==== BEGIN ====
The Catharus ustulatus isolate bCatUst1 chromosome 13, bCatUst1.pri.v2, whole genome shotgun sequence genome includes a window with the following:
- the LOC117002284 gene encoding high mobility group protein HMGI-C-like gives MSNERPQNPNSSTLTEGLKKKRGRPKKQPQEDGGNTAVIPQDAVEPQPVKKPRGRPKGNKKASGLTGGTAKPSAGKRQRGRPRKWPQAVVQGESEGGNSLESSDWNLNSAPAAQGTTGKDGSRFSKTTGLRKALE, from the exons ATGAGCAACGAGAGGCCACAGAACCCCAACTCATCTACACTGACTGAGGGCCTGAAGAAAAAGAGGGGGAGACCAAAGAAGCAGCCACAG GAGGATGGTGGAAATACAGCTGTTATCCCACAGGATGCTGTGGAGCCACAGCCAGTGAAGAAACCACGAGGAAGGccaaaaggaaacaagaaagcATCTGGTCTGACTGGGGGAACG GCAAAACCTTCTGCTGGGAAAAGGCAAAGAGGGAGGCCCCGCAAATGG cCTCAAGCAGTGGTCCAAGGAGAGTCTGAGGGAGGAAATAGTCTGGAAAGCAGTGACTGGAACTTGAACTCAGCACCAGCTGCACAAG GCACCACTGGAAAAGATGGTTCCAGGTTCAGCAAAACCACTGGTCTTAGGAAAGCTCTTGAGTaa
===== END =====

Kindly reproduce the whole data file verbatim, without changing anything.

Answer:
The Catharus ustulatus isolate bCatUst1 chromosome 13, bCatUst1.pri.v2, whole genome shotgun sequence genome includes a window with the following:
- the LOC117002284 gene encoding high mobility group protein HMGI-C-like gives MSNERPQNPNSSTLTEGLKKKRGRPKKQPQEDGGNTAVIPQDAVEPQPVKKPRGRPKGNKKASGLTGGTAKPSAGKRQRGRPRKWPQAVVQGESEGGNSLESSDWNLNSAPAAQGTTGKDGSRFSKTTGLRKALE, from the exons ATGAGCAACGAGAGGCCACAGAACCCCAACTCATCTACACTGACTGAGGGCCTGAAGAAAAAGAGGGGGAGACCAAAGAAGCAGCCACAG GAGGATGGTGGAAATACAGCTGTTATCCCACAGGATGCTGTGGAGCCACAGCCAGTGAAGAAACCACGAGGAAGGccaaaaggaaacaagaaagcATCTGGTCTGACTGGGGGAACG GCAAAACCTTCTGCTGGGAAAAGGCAAAGAGGGAGGCCCCGCAAATGG cCTCAAGCAGTGGTCCAAGGAGAGTCTGAGGGAGGAAATAGTCTGGAAAGCAGTGACTGGAACTTGAACTCAGCACCAGCTGCACAAG GCACCACTGGAAAAGATGGTTCCAGGTTCAGCAAAACCACTGGTCTTAGGAAAGCTCTTGAGTaa